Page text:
Terry Alumni Blog: Adulting 101
Has it really been two years?! For you fresher Tech Terry faces out there, allow me to introduce myself. I'm Rachel Murdy, 2012 TTU Terry, former Technical Communications student, current Southwest Airlines employee living in Dallas. I graduated December 2015, but you may have seen me around since I’ve been known to jet-set to Lubbock for Terry events.
Since the Terry program is fairly new out in Raiderland, I thought I'd share with you a bit of what it's like in that enigmatic world post-graduation.
I consider myself to be extremely fortunate to have walked out of the USA two years ago with not only a diploma, but also a job. I work for Southwest in the department that creates and manages manuals. I started my time here as an intern, and quickly felt at home. Here at Southwest, we operate based on three core values: a Warrior’s Spirit, Servant’s Heart, and Fun-LUVing Attitude. I think these correlate nicely with the Terry values of service, leadership, and community. If a company was to be made entirely of Terry Scholars, it would look a lot like Southwest Airlines.
Anyway, that brings me to my first two pieces of advice for you, which really apply more to you guys still in college:
1) Start moving toward your career early. You have been given an incredible gift by the Terry Foundation: time that you don’t have to spend working to pay for college. Use it to build your resume with activities, hobbies, student organizations, and skills that set you apart from the other job candidates.
My junior year of college, I made the decision to work on top of my studies—not because I needed the money (which went primarily to building a professional wardrobe) but because I wanted the work experience. I worked for Texas Tech University Press for three semesters, and learned skills I couldn’t have developed in the classroom. From there, I was competitive for the Southwest internship, and that opportunity led to my full-time employment.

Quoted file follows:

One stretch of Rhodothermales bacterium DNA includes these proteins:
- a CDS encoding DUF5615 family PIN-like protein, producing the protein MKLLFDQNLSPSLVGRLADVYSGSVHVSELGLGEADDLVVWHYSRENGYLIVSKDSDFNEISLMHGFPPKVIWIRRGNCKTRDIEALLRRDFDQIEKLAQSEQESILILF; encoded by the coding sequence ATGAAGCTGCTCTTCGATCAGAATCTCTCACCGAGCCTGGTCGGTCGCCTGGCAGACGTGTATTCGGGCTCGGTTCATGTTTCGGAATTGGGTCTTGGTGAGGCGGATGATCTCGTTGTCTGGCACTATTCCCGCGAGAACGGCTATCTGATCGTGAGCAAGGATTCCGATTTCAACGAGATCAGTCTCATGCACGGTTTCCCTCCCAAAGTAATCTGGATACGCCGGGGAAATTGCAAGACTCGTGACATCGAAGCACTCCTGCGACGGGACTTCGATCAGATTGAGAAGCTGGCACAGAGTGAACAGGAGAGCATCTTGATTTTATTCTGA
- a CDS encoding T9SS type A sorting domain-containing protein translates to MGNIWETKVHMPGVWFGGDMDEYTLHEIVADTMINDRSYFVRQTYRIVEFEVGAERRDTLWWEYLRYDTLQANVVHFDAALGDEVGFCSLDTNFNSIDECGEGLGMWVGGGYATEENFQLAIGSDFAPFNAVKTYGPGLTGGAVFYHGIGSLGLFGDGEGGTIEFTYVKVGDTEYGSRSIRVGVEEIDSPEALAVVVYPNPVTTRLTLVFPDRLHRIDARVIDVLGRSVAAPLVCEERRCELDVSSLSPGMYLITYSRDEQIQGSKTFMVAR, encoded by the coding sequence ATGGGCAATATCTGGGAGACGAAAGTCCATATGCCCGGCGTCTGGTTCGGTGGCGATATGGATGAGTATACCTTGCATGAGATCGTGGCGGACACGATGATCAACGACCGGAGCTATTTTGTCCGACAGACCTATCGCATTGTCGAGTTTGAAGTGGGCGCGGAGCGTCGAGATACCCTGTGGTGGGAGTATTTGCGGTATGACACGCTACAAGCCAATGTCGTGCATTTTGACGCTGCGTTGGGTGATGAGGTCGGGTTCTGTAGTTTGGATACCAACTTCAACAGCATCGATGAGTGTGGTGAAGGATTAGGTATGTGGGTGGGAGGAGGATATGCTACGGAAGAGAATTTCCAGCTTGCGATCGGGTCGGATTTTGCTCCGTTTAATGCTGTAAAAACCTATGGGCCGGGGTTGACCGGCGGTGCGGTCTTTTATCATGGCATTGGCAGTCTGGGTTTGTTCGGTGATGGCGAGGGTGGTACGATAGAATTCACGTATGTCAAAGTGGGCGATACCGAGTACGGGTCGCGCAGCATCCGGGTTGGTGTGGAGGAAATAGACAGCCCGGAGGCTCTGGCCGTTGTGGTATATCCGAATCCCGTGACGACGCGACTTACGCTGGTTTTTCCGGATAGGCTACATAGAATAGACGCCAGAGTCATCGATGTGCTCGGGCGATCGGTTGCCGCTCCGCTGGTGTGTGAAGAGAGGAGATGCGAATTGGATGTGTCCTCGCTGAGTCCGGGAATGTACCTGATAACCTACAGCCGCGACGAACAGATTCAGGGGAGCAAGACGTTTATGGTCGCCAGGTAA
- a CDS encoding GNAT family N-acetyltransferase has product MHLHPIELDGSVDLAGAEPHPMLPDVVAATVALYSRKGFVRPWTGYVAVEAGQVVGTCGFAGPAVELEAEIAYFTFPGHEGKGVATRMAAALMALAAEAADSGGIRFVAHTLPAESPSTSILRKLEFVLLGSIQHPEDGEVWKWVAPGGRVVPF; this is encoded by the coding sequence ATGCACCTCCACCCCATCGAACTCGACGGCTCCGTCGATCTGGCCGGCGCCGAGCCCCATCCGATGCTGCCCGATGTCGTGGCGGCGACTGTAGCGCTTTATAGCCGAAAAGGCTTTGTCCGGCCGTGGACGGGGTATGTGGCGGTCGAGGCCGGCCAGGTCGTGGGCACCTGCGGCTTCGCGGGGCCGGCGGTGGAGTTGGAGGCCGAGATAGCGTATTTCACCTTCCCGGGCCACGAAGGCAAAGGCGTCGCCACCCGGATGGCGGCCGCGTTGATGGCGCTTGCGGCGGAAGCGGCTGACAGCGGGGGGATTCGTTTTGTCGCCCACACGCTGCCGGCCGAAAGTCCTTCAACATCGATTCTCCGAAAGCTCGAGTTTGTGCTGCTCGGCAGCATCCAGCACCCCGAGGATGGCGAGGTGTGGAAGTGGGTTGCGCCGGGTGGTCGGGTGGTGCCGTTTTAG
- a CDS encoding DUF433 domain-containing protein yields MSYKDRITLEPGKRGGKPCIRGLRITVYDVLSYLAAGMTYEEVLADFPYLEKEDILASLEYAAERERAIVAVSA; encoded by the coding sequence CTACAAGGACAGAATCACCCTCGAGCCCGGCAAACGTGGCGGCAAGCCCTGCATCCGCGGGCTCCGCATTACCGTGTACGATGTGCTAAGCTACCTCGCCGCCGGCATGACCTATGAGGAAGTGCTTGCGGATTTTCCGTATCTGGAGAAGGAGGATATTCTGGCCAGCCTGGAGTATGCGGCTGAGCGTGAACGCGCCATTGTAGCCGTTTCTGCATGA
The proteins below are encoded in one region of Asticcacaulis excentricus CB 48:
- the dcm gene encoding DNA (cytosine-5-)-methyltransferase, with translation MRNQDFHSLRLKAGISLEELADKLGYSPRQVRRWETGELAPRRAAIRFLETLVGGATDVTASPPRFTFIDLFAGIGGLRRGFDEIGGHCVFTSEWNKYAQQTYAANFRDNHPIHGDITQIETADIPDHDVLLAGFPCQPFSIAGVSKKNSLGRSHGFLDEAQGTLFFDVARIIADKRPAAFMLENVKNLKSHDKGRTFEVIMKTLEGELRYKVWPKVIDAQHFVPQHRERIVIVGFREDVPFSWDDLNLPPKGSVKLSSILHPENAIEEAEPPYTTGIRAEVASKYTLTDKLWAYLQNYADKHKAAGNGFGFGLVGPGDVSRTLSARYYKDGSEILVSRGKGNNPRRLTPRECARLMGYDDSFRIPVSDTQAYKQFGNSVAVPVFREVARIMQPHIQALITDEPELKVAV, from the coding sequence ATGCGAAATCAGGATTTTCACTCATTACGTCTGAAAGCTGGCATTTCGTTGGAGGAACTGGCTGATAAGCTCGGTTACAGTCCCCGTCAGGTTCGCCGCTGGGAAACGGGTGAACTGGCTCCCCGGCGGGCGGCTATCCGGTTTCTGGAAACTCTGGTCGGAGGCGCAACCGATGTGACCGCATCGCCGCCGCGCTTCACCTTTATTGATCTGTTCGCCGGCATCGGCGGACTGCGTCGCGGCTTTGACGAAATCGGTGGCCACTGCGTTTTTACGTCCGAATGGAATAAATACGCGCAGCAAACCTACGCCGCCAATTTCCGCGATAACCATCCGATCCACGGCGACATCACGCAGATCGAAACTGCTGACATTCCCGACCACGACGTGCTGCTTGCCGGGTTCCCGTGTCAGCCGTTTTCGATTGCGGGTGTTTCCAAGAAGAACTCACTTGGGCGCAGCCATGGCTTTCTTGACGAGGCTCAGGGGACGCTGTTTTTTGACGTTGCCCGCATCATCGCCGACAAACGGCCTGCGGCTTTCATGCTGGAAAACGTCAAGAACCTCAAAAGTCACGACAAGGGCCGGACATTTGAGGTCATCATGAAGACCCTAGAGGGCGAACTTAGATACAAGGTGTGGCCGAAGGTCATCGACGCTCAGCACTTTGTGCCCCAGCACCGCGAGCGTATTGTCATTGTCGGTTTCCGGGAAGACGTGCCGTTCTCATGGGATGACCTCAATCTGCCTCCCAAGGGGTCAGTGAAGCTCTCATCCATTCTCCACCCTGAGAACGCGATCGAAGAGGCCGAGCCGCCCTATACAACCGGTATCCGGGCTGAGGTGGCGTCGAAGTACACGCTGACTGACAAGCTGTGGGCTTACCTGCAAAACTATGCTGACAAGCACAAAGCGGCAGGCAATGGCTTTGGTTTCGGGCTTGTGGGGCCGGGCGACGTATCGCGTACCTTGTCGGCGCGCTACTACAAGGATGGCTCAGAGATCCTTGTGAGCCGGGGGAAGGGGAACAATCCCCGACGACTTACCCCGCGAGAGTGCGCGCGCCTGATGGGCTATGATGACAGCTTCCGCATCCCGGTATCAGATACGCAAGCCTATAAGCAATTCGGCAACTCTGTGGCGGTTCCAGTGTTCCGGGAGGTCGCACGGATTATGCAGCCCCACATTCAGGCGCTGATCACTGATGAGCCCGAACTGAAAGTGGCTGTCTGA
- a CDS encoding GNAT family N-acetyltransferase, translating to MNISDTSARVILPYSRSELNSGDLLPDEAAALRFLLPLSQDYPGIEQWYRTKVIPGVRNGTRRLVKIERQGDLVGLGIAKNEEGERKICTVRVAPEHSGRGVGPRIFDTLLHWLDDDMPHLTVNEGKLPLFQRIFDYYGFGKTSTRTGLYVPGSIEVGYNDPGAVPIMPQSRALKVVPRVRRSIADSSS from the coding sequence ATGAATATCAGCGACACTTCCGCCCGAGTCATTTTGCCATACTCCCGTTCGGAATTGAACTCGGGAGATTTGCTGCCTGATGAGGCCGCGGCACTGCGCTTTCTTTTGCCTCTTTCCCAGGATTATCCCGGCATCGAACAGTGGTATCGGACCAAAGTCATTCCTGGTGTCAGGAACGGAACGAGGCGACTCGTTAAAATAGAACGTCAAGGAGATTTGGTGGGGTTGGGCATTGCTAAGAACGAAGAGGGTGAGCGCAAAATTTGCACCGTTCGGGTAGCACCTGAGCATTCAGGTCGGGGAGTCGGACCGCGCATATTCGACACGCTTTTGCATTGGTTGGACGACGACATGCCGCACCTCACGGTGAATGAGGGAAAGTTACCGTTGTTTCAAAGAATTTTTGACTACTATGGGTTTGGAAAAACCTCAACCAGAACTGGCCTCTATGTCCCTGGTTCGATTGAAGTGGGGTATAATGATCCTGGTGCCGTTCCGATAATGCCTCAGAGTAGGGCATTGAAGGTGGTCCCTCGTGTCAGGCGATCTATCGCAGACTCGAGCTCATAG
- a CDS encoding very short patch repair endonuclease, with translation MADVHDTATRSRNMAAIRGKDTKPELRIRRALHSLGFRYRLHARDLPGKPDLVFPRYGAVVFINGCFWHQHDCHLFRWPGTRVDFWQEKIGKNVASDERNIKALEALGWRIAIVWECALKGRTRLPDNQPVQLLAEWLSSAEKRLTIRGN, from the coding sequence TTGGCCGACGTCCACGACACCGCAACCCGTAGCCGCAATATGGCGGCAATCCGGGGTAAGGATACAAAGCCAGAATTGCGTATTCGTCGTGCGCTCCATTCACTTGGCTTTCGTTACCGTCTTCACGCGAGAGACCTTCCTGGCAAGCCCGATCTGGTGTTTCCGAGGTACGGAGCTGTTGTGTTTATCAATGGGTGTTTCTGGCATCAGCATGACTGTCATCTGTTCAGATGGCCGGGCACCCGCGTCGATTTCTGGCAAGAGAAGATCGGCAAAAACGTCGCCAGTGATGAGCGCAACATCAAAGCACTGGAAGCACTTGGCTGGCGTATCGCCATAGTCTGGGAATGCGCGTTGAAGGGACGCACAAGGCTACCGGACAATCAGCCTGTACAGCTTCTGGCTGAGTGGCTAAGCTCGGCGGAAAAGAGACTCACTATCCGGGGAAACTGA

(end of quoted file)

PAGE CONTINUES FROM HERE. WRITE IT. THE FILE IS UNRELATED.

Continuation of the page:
2) Know what you are looking for in a job. I am extremely spoiled by my employer. We value employees first, and that is reflected in the core values I mentioned earlier. We have great benefits, including standby travel privileges which allow me to swing by Lubbock to see you fine folks. Another great thing about my role is that it awards me great work-life balance. This quality is not always advertised on a job posting, so it may take some asking around to figure out if the employer will work you long hours or honor a set schedule. Although I had it easy, it’s important to know what you are and are not willing to compromise. Make sure you are looking at the whole picture, beyond salary, and ask intelligent questions in an interview.
So you’ve landed a job, what now? You know that work-life balance I mentioned above? Turns out that was a little overwhelming to me at first. I went from having an overcrowded planner to having nothing to do after work. I won’t lie to y’all—at first I watched a TON of Netflix, and basically caught up after years of sleep deprivation. Although I remain well-rested, I’ve learned to be wiser with my free time.